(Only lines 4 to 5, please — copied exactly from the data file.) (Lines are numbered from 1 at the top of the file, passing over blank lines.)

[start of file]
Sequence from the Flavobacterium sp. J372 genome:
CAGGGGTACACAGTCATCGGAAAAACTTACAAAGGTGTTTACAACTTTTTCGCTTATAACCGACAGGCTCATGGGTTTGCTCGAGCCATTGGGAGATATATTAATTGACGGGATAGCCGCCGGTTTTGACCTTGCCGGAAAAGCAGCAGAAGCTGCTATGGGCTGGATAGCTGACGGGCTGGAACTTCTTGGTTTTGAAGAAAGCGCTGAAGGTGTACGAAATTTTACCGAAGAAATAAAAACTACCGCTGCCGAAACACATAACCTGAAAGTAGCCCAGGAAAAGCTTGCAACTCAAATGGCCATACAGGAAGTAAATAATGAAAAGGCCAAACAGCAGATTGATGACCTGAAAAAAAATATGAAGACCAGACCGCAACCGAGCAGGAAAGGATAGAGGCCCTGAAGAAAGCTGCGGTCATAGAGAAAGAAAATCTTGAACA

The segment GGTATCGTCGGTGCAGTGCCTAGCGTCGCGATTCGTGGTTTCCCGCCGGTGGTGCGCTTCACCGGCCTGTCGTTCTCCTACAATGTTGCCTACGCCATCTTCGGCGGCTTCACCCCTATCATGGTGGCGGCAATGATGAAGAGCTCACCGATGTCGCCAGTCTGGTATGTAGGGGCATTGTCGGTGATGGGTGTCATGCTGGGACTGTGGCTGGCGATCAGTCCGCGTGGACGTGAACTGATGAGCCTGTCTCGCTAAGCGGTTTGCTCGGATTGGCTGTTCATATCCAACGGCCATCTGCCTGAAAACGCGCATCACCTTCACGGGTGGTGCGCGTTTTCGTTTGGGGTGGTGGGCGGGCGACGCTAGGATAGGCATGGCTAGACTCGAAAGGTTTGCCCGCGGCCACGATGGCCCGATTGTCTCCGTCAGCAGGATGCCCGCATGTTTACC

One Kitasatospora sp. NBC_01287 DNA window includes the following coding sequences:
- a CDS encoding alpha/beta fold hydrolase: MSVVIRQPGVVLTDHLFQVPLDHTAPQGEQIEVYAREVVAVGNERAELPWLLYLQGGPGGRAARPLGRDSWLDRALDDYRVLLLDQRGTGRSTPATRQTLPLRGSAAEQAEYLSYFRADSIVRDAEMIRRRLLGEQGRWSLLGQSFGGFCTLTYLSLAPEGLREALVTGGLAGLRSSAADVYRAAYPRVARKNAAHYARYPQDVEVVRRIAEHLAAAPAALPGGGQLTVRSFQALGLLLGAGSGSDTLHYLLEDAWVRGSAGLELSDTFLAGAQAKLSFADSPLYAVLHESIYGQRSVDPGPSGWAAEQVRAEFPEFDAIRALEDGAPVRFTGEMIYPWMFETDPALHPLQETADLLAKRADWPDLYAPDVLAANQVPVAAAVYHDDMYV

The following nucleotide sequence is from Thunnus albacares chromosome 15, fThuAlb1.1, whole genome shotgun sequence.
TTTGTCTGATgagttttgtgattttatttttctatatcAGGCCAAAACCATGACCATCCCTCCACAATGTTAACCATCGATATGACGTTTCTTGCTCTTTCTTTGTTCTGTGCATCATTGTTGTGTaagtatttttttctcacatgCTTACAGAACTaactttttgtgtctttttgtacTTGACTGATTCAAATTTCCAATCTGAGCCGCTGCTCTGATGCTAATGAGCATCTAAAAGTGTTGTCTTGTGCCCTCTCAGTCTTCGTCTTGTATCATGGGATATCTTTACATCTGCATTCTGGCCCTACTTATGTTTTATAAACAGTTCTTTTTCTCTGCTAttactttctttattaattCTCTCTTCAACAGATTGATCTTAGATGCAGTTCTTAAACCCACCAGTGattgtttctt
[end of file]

One Kitasatospora sp. NBC_01287 DNA window includes the following coding sequences:
- a CDS encoding alpha/beta fold hydrolase: MSVVIRQPGVVLTDHLFQVPLDHTAPQGEQIEVYAREVVAVGNERAELPWLLYLQGGPGGRAARPLGRDSWLDRALDDYRVLLLDQRGTGRSTPATRQTLPLRGSAAEQAEYLSYFRADSIVRDAEMIRRRLLGEQGRWSLLGQSFGGFCTLTYLSLAPEGLREALVTGGLAGLRSSAADVYRAAYPRVARKNAAHYARYPQDVEVVRRIAEHLAAAPAALPGGGQLTVRSFQALGLLLGAGSGSDTLHYLLEDAWVRGSAGLELSDTFLAGAQAKLSFADSPLYAVLHESIYGQRSVDPGPSGWAAEQVRAEFPEFDAIRALEDGAPVRFTGEMIYPWMFETDPALHPLQETADLLAKRADWPDLYAPDVLAANQVPVAAAVYHDDMYV